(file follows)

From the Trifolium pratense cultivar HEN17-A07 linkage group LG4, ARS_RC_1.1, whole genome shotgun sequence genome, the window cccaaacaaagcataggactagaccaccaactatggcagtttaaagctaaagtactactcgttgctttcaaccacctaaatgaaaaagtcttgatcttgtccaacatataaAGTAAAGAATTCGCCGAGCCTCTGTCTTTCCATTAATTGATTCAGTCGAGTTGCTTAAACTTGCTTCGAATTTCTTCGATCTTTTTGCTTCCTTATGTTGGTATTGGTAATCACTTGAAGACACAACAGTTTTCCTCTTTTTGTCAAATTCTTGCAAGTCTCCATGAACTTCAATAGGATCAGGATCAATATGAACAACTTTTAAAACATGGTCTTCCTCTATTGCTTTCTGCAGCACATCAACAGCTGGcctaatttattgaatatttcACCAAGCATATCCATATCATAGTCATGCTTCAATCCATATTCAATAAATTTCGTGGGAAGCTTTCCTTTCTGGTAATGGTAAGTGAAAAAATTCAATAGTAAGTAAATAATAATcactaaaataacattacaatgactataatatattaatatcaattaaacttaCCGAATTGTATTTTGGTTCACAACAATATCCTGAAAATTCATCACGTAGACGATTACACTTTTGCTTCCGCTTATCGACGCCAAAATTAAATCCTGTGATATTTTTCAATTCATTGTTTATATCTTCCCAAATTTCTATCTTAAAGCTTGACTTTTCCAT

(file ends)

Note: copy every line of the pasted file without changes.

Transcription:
From the Trifolium pratense cultivar HEN17-A07 linkage group LG4, ARS_RC_1.1, whole genome shotgun sequence genome, the window cccaaacaaagcataggactagaccaccaactatggcagtttaaagctaaagtactactcgttgctttcaaccacctaaatgaaaaagtcttgatcttgtccaacatataaAGTAAAGAATTCGCCGAGCCTCTGTCTTTCCATTAATTGATTCAGTCGAGTTGCTTAAACTTGCTTCGAATTTCTTCGATCTTTTTGCTTCCTTATGTTGGTATTGGTAATCACTTGAAGACACAACAGTTTTCCTCTTTTTGTCAAATTCTTGCAAGTCTCCATGAACTTCAATAGGATCAGGATCAATATGAACAACTTTTAAAACATGGTCTTCCTCTATTGCTTTCTGCAGCACATCAACAGCTGGcctaatttattgaatatttcACCAAGCATATCCATATCATAGTCATGCTTCAATCCATATTCAATAAATTTCGTGGGAAGCTTTCCTTTCTGGTAATGGTAAGTGAAAAAATTCAATAGTAAGTAAATAATAATcactaaaataacattacaatgactataatatattaatatcaattaaacttaCCGAATTGTATTTTGGTTCACAACAATATCCTGAAAATTCATCACGTAGACGATTACACTTTTGCTTCCGCTTATCGACGCCAAAATTAAATCCTGTGATATTTTTCAATTCATTGTTTATATCTTCCCAAATTTCTATCTTAAAGCTTGACTTTTCCAT